Why The Question is Fundamentally Flawed

I personally do not understand why people feel this is a valid question.

The fact of the matter is, publishing 3 short posts each day as compared to one longer post has an incredibly positive effect on your site’s SEO.

Publishing More Often Helps Enormously

I know this first hand. The article I reference above is when Bill Belew taught a class at Interntional Technological University in downtown San Jose, CA and different students were given different assignments. Bill and I were working together at the time and I acted in a technical support capacity. I helped with the setups of the WordPress websites and I configured the Google Analytics for the sites.

Some students were instructed to publish one post per day with a length of 600 to 750 words. Others were instructed to publish three posts per day with a length of 200 to 250 words. Each student was assigned the same number of words each day, just divided between different numbers of posts.

The students who published 3 short posts per day had drastically more website visitors over the 16 weeks or so of the class as compared to the students who published 1 longer post each day.

Why The Idea That “Often” = “Low Quality”?

This is what makes the Quality vs Quantity fundamentally flawed.

First off, there are two aspects of “quality”: 1) From the perspective of the search engine spiders, and 2) From the perspective of people.

What a Quality Post Looks Like to a Search Engine

This SEO aspect of quality is extremely objective. There is no guesswork.

  1. It has an SEO friendly title that consists of 7 to 11 words where most of the words are likely to appear in a search engine query and no words are repeated.
  2. It has at least one image with a good caption (2 to 7 words), alt desc (2 to 5 comma separated keyword phrases, and a description (a short paragraph describing the image).
  3. It has at least one internal link, which is a link to another post on your website.
  4. It has at least one external link, which is a link to a webpage on another website.
  5. The keyword phrase you’re interested in ranking for occurs about twice per every 100 words of the post.

What a Quality Post Looks Like to a Person

There is an objective aspect to this, which I’ll describe below, but much of this is subjective, which is what makes the debate a moot point.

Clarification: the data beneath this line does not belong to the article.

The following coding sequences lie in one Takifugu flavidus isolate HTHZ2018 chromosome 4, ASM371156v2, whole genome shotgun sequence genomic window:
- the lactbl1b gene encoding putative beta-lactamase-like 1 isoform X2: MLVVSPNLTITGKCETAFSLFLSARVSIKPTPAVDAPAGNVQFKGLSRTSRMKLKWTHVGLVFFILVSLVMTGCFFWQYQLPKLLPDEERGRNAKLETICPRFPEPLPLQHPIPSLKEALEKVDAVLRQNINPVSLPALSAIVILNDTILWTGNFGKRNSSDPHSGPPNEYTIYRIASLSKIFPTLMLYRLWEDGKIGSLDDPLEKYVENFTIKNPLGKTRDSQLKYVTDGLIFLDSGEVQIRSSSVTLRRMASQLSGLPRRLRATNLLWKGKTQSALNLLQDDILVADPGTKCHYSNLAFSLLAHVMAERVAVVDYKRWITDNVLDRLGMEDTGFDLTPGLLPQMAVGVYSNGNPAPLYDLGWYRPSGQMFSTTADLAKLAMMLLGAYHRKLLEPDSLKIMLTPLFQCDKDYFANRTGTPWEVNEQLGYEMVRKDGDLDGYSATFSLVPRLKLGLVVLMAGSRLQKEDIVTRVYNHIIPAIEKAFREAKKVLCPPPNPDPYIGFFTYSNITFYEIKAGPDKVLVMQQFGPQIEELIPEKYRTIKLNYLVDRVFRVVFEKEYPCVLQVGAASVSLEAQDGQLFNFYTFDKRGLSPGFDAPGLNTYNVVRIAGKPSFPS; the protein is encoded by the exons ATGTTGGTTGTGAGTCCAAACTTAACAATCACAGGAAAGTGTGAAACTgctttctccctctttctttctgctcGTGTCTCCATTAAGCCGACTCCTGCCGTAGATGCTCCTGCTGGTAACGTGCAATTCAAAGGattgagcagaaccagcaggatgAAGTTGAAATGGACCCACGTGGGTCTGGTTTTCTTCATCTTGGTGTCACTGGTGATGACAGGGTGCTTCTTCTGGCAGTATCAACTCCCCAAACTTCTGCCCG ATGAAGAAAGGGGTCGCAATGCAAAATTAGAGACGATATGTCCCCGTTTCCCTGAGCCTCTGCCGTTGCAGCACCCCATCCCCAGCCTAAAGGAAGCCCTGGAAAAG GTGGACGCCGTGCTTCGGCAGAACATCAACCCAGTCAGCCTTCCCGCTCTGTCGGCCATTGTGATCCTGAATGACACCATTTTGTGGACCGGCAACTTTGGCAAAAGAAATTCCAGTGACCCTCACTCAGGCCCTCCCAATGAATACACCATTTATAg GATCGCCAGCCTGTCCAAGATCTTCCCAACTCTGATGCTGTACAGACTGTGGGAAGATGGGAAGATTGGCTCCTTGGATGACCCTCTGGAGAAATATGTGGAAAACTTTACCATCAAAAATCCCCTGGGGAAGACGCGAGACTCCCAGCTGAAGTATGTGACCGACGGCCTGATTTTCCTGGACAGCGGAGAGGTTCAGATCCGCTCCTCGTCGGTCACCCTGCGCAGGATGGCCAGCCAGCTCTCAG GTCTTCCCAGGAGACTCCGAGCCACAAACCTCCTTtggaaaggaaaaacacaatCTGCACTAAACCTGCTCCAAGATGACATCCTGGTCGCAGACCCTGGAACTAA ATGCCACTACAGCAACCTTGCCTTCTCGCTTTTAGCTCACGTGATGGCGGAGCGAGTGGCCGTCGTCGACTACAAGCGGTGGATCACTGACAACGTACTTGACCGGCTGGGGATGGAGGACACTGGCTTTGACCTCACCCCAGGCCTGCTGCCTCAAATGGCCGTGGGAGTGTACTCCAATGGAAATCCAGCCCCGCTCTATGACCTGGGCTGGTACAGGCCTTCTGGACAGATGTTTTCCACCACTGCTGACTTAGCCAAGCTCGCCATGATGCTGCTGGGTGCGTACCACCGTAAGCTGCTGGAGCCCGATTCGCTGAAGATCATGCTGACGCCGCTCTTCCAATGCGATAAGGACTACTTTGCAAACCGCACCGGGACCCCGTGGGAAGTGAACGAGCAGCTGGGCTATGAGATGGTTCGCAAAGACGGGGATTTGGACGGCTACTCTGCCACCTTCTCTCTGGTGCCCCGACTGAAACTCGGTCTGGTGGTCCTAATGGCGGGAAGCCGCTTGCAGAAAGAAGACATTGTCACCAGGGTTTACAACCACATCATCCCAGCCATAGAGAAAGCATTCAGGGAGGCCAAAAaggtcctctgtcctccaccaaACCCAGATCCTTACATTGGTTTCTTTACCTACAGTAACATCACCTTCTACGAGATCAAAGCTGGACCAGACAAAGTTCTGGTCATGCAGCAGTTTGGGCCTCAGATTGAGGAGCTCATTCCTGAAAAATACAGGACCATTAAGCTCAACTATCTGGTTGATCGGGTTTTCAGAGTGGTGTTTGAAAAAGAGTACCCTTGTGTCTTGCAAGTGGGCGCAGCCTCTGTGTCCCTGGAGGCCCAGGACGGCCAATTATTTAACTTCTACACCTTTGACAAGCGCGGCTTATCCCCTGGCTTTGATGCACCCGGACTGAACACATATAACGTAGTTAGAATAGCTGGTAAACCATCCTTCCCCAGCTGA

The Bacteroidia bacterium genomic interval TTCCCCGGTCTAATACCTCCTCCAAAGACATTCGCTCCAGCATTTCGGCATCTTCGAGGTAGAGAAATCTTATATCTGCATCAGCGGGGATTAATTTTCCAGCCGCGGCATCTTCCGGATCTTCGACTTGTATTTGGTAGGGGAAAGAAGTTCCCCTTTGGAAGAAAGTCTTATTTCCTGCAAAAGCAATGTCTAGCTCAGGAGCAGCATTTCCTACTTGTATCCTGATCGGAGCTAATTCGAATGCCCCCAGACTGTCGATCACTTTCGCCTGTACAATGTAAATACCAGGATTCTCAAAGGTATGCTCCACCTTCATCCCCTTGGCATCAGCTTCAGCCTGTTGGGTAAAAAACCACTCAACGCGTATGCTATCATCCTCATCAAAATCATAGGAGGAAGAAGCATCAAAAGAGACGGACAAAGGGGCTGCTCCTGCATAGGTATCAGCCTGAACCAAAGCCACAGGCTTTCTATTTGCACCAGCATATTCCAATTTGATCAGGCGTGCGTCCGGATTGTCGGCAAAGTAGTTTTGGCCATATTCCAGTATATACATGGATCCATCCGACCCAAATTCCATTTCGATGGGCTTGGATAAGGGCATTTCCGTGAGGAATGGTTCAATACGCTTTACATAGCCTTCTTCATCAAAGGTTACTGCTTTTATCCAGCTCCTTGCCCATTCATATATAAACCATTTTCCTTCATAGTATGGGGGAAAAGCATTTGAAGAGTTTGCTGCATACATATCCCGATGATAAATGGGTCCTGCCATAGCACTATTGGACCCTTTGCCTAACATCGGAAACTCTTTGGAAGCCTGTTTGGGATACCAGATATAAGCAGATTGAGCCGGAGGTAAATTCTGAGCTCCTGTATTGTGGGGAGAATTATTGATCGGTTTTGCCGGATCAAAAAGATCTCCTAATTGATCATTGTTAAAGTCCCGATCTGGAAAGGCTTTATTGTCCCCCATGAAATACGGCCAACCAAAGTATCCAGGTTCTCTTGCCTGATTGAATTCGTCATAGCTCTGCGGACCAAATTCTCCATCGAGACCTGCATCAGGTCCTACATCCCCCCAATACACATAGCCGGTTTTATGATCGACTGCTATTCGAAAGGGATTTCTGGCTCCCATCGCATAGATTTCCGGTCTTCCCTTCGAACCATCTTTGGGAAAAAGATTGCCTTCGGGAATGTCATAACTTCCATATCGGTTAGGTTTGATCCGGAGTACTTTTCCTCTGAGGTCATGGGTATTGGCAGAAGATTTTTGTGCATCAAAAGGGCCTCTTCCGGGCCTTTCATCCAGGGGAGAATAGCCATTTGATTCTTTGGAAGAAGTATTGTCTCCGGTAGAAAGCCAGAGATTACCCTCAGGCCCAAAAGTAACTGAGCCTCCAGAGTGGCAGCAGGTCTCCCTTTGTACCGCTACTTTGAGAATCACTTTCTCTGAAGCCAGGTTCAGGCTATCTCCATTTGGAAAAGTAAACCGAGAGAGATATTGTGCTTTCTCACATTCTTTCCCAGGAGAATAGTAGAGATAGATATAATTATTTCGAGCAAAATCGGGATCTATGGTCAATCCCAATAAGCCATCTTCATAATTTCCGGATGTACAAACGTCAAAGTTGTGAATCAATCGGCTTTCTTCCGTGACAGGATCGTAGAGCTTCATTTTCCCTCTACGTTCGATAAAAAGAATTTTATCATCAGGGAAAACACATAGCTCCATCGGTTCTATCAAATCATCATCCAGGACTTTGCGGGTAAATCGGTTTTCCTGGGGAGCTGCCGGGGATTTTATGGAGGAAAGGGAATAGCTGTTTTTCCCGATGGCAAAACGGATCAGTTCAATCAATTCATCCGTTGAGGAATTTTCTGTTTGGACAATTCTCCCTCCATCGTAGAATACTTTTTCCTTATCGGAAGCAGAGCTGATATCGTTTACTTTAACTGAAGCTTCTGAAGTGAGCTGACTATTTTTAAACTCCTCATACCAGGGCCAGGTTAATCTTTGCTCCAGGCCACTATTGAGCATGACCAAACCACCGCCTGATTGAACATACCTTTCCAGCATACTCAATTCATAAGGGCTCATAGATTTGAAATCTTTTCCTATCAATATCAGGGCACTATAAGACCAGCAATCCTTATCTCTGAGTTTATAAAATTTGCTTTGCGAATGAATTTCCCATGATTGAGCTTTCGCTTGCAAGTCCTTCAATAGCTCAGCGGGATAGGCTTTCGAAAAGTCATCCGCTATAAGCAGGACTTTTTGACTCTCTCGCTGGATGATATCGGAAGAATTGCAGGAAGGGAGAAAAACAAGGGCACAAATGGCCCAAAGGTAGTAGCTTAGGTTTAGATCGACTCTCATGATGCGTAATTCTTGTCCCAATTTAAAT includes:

The Objective Aspects of Post Quality as Perceived by a Person

Specifically to address the fact that most of us do not read online per se, but rather we scan. For this reason you want your posts to be easy to scan. There are only a few basic rules to help you do this:

  1. Use section headings where each section heading provides a summary of what’s in the section.
  2. Use lots of white space. Paragraphs should be very short. Ideally no more than two sentences.
  3. Bold words in the text you consider to be important to make them easier to find.

The Subjective Aspects of Post Quality as Perceived by a Person

Again, this is what makes the debate stupid. One person may find a certain post fascinating while another thinks it’s stupid.

I once met a lady who in her youth was a logistics officer in the German Army during WWII. Technically she had to have been a Nazi, but when I met her she seemed very nice.

Her job was ensure that supplies got to where they were needed when they were needed.

She once made a big mistake with coffee. It was funny when she told me (40 years afterwards) but I’m sure it wasn’t funny at the time.

The coffee that was destined for a German officer’s club went  to a French POW camp by mistake. The coffee that was destined for the French POW’s went to the German Officer’s club.

Both the German officers and the French POW’s complained about the coffee!

This story illustrates the subjective nature of quality. One soldier’s perfect morning brew is another soldier’s pig swill, and visa versa.

Did You Know Google Quantifies Subjective Quality?

It’s true. They hire human raters who manually rate search engine results.

Their instructions to the human raters is per Google the #1 criteria for a webpage to be considered high quality is it’s usefulness.

Not it’s length, not it’s prettiness, not it’s keyword phrase density, not how many social shares it has, but how useful is it to people searching online.

Can you make a webpage useful in 200 to 250 words? Absolutely.

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